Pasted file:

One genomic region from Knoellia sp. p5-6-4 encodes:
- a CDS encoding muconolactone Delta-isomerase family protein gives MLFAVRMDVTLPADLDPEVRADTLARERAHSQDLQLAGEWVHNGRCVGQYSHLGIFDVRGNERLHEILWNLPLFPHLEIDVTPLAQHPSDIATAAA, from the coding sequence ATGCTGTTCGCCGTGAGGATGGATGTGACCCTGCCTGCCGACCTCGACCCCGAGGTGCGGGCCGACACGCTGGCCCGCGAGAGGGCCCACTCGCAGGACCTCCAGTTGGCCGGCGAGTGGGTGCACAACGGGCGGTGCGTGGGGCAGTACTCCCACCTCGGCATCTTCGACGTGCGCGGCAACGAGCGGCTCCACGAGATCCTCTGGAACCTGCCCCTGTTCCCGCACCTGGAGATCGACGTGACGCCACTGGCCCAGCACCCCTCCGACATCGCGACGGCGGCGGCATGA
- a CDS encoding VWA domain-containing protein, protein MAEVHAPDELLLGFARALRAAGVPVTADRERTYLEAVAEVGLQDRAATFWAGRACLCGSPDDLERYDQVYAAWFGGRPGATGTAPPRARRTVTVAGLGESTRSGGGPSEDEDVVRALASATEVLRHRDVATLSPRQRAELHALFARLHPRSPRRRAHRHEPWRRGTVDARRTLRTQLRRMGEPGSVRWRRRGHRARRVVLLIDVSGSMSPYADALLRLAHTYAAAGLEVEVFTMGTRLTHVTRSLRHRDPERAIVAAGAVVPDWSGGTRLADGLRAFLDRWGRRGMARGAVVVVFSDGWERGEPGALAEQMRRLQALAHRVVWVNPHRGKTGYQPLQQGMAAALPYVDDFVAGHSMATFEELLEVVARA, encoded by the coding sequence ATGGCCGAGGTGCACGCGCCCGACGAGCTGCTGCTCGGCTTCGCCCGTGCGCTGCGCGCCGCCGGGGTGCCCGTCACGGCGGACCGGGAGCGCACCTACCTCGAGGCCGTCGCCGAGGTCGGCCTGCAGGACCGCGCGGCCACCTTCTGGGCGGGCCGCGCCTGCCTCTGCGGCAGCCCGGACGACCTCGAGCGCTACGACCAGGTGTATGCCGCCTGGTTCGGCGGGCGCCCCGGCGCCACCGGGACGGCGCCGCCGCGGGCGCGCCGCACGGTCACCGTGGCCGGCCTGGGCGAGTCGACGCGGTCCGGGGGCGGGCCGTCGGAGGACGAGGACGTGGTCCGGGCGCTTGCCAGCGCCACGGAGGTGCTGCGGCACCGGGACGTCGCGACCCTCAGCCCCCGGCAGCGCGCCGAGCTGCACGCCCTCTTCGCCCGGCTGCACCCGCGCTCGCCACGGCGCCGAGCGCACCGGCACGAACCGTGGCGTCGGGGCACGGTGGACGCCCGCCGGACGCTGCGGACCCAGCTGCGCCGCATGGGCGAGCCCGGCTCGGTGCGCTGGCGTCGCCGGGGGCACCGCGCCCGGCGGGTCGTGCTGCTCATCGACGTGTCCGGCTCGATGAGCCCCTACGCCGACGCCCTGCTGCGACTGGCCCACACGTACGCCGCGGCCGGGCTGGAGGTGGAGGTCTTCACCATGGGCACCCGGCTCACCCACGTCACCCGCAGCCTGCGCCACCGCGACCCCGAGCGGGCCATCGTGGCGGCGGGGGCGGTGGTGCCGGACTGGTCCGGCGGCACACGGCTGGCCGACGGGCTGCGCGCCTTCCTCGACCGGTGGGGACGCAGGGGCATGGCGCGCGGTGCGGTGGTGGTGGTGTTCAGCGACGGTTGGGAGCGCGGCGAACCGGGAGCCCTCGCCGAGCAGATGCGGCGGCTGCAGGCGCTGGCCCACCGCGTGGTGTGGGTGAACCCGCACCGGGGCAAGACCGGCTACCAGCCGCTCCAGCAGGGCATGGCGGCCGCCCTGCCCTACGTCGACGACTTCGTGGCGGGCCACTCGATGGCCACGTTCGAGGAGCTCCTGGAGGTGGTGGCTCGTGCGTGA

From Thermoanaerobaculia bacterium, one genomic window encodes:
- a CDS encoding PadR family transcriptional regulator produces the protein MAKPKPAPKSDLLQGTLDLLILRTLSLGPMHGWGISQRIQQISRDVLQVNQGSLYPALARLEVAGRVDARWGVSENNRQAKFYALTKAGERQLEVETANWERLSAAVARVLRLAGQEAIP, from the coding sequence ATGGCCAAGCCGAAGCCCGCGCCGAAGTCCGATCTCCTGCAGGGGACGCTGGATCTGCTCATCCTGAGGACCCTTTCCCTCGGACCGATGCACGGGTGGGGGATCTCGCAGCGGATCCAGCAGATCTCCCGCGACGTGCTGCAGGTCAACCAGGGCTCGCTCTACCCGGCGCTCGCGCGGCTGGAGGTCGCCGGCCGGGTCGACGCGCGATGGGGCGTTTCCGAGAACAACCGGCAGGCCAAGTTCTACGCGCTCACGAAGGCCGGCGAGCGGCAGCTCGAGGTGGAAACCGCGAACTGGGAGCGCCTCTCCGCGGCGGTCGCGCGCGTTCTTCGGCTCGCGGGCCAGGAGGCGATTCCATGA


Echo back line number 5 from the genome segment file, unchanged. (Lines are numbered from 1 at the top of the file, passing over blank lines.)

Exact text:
- a CDS encoding PadR family transcriptional regulator produces the protein MAKPKPAPKSDLLQGTLDLLILRTLSLGPMHGWGISQRIQQISRDVLQVNQGSLYPALARLEVAGRVDARWGVSENNRQAKFYALTKAGERQLEVETANWERLSAAVARVLRLAGQEAIP, from the coding sequence ATGGCCAAGCCGAAGCCCGCGCCGAAGTCCGATCTCCTGCAGGGGACGCTGGATCTGCTCATCCTGAGGACCCTTTCCCTCGGACCGATGCACGGGTGGGGGATCTCGCAGCGGATCCAGCAGATCTCCCGCGACGTGCTGCAGGTCAACCAGGGCTCGCTCTACCCGGCGCTCGCGCGGCTGGAGGTCGCCGGCCGGGTCGACGCGCGATGGGGCGTTTCCGAGAACAACCGGCAGGCCAAGTTCTACGCGCTCACGAAGGCCGGCGAGCGGCAGCTCGAGGTGGAAACCGCGAACTGGGAGCGCCTCTCCGCGGCGGTCGCGCGCGTTCTTCGGCTCGCGGGCCAGGAGGCGATTCCATGA